Risk management can be the story of how a project goes right. When the dangers are accurately assessed before they can happen and the risks are mitigated, you are left with a tale of success. Officially chronicling risks before the start of a project and during the project in a central repository is generally called a risk log. Updating a risk log through the life of a project minimizes the potential for threats at any point, and equally nice, it ensures that the full story of your success will be told in the end. A blog entry from Project Management 21 elaborates on how to set up a good risk log.
Of chief concern is how you choose to describe risk, on which the blog has to say:
The language used to describe risk is very important; clear communication facilitates productive risk conversations. The Association of Project Management (APM, 2008) advance a very useful concept of risk meta-language to be used when describing risk. Risk meta-language describes a risk in terms of <cause><risk><effect> e.g. Because of some cause, then this risk may occur leading to the following effect.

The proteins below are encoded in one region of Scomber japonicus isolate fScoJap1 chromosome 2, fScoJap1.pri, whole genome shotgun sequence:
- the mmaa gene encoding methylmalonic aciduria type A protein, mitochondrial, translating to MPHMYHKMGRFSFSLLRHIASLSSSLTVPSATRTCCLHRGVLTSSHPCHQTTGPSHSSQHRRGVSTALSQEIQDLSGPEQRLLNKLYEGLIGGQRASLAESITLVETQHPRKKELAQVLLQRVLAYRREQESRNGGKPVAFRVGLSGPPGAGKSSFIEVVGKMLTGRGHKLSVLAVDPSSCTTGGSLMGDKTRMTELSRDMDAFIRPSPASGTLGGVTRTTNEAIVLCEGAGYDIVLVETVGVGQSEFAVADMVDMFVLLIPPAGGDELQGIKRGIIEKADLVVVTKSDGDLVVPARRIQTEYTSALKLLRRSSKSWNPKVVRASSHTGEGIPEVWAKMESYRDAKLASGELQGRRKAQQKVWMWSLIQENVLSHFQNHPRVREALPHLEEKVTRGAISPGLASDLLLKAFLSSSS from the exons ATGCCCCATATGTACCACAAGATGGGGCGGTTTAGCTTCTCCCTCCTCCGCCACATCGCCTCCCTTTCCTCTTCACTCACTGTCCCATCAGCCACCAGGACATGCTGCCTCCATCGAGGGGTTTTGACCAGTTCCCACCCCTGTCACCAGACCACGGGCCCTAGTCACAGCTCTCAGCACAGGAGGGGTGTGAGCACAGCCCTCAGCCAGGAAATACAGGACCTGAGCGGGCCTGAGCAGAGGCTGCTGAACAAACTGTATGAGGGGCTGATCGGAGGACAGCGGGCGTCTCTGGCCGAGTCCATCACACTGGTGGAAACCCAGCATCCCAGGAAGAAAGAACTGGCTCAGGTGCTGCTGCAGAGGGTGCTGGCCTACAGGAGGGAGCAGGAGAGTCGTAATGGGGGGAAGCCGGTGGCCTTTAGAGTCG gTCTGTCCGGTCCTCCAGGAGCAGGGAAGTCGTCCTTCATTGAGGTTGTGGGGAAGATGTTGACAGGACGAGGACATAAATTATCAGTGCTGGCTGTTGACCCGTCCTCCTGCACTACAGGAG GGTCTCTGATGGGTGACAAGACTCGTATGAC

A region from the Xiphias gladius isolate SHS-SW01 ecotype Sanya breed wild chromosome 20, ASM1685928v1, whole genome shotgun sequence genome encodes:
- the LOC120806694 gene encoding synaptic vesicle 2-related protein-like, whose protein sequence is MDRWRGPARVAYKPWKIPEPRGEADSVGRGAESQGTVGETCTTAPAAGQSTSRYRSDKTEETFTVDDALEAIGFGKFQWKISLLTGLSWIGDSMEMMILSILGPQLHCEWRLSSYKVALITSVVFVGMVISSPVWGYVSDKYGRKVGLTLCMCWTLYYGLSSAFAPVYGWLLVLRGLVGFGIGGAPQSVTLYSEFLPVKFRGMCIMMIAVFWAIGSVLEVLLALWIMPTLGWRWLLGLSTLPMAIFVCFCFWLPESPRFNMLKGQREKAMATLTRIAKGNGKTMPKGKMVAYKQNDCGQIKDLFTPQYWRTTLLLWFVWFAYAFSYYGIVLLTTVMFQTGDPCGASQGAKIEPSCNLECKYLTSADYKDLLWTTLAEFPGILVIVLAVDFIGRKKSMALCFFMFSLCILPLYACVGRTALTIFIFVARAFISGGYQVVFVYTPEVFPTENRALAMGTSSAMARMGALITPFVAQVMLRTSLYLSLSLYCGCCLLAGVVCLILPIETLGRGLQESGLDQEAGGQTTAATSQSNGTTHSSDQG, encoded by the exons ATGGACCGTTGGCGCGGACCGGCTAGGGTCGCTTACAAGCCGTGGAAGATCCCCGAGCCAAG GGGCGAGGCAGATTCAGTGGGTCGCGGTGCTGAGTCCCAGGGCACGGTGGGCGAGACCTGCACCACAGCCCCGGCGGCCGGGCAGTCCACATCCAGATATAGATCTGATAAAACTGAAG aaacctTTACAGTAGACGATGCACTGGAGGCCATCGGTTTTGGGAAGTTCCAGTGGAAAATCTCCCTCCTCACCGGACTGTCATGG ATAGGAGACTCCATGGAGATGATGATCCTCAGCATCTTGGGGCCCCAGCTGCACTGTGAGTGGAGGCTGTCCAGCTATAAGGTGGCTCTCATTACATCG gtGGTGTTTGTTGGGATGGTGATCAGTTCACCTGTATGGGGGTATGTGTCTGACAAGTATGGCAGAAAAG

Defining type of risk is equally important, and they are often categorized as things such as an event, ambiguity, or quality, though such categorizations are ultimately up to the project manager. A common measurement model should be used to calculate both probabilities of risk and the approximate impact of risks if realized in order to help prioritize actions and reactions. Variability, urgency, and proximity are all items to include in a risk log that aid in creating timetables to address risk. Very basic but necessary other items to have are the current status (open or closed), the owner responsible for monitoring a given risk, and dates of activity in reviewing risks. Consult the full listing at the blog to develop a risk log that captures every detail of your triumph.